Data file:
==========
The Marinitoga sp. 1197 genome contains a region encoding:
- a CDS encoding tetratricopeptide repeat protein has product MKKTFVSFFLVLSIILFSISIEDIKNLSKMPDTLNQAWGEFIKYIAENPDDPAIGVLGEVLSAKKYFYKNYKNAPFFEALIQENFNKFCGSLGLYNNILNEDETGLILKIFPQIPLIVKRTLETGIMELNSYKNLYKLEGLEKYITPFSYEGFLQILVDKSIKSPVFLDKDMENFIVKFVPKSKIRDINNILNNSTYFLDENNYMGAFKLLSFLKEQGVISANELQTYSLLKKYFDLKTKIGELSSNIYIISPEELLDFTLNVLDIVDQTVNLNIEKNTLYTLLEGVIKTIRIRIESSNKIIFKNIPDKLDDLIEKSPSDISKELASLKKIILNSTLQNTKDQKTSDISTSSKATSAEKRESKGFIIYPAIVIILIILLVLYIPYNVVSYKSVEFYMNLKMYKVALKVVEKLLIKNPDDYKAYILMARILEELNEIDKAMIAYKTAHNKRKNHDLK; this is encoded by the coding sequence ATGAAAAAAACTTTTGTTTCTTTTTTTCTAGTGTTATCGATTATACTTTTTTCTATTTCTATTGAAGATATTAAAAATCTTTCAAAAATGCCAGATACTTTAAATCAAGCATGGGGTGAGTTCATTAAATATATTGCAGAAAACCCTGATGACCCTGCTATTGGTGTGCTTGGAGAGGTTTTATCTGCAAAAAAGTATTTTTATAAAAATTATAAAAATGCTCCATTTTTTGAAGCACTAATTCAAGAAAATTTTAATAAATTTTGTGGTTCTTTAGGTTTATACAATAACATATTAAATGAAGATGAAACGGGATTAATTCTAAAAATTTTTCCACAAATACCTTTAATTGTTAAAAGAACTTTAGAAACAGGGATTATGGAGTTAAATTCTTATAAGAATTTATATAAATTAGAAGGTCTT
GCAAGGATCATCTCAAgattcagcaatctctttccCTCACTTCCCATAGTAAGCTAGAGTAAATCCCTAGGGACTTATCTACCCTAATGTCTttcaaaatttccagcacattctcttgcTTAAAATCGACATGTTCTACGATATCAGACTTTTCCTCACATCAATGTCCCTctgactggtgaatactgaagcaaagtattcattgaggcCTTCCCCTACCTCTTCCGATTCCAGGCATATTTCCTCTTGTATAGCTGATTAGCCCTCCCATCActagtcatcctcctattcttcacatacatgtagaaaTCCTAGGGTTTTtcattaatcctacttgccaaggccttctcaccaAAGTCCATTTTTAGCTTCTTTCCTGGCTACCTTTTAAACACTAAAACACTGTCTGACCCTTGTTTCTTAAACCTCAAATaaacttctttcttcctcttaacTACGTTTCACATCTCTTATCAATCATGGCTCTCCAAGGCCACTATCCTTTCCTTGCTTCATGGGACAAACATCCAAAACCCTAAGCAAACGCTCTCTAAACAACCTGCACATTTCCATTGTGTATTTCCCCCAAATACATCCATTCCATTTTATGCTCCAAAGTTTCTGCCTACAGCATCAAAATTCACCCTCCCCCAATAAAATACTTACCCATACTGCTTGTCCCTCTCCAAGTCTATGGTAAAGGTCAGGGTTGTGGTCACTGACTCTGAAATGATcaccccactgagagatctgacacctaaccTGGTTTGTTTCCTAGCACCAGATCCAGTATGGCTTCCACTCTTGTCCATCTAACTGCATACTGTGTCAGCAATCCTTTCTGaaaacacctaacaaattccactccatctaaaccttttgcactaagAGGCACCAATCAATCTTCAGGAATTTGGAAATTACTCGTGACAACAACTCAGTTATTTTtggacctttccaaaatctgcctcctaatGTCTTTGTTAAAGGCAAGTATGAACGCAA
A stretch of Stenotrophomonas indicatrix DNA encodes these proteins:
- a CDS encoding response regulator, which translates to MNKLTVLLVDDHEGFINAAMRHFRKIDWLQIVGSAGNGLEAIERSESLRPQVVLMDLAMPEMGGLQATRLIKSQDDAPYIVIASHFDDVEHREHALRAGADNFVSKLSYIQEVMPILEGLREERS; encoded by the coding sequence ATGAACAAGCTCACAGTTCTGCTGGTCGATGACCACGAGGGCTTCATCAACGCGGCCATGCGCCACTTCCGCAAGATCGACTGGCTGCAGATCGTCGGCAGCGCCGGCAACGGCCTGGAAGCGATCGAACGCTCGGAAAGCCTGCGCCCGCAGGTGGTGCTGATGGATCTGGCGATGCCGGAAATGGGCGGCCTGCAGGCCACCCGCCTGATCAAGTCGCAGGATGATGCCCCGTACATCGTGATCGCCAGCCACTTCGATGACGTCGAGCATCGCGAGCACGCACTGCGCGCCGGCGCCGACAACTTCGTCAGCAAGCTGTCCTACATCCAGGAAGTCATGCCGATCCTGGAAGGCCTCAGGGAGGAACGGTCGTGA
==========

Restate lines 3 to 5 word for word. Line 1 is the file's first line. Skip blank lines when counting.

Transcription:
GCAAGGATCATCTCAAgattcagcaatctctttccCTCACTTCCCATAGTAAGCTAGAGTAAATCCCTAGGGACTTATCTACCCTAATGTCTttcaaaatttccagcacattctcttgcTTAAAATCGACATGTTCTACGATATCAGACTTTTCCTCACATCAATGTCCCTctgactggtgaatactgaagcaaagtattcattgaggcCTTCCCCTACCTCTTCCGATTCCAGGCATATTTCCTCTTGTATAGCTGATTAGCCCTCCCATCActagtcatcctcctattcttcacatacatgtagaaaTCCTAGGGTTTTtcattaatcctacttgccaaggccttctcaccaAAGTCCATTTTTAGCTTCTTTCCTGGCTACCTTTTAAACACTAAAACACTGTCTGACCCTTGTTTCTTAAACCTCAAATaaacttctttcttcctcttaacTACGTTTCACATCTCTTATCAATCATGGCTCTCCAAGGCCACTATCCTTTCCTTGCTTCATGGGACAAACATCCAAAACCCTAAGCAAACGCTCTCTAAACAACCTGCACATTTCCATTGTGTATTTCCCCCAAATACATCCATTCCATTTTATGCTCCAAAGTTTCTGCCTACAGCATCAAAATTCACCCTCCCCCAATAAAATACTTACCCATACTGCTTGTCCCTCTCCAAGTCTATGGTAAAGGTCAGGGTTGTGGTCACTGACTCTGAAATGATcaccccactgagagatctgacacctaaccTGGTTTGTTTCCTAGCACCAGATCCAGTATGGCTTCCACTCTTGTCCATCTAACTGCATACTGTGTCAGCAATCCTTTCTGaaaacacctaacaaattccactccatctaaaccttttgcactaagAGGCACCAATCAATCTTCAGGAATTTGGAAATTACTCGTGACAACAACTCAGTTATTTTtggacctttccaaaatctgcctcctaatGTCTTTGTTAAAGGCAAGTATGAACGCAA
A stretch of Stenotrophomonas indicatrix DNA encodes these proteins:
- a CDS encoding response regulator, which translates to MNKLTVLLVDDHEGFINAAMRHFRKIDWLQIVGSAGNGLEAIERSESLRPQVVLMDLAMPEMGGLQATRLIKSQDDAPYIVIASHFDDVEHREHALRAGADNFVSKLSYIQEVMPILEGLREERS; encoded by the coding sequence ATGAACAAGCTCACAGTTCTGCTGGTCGATGACCACGAGGGCTTCATCAACGCGGCCATGCGCCACTTCCGCAAGATCGACTGGCTGCAGATCGTCGGCAGCGCCGGCAACGGCCTGGAAGCGATCGAACGCTCGGAAAGCCTGCGCCCGCAGGTGGTGCTGATGGATCTGGCGATGCCGGAAATGGGCGGCCTGCAGGCCACCCGCCTGATCAAGTCGCAGGATGATGCCCCGTACATCGTGATCGCCAGCCACTTCGATGACGTCGAGCATCGCGAGCACGCACTGCGCGCCGGCGCCGACAACTTCGTCAGCAAGCTGTCCTACATCCAGGAAGTCATGCCGATCCTGGAAGGCCTCAGGGAGGAACGGTCGTGA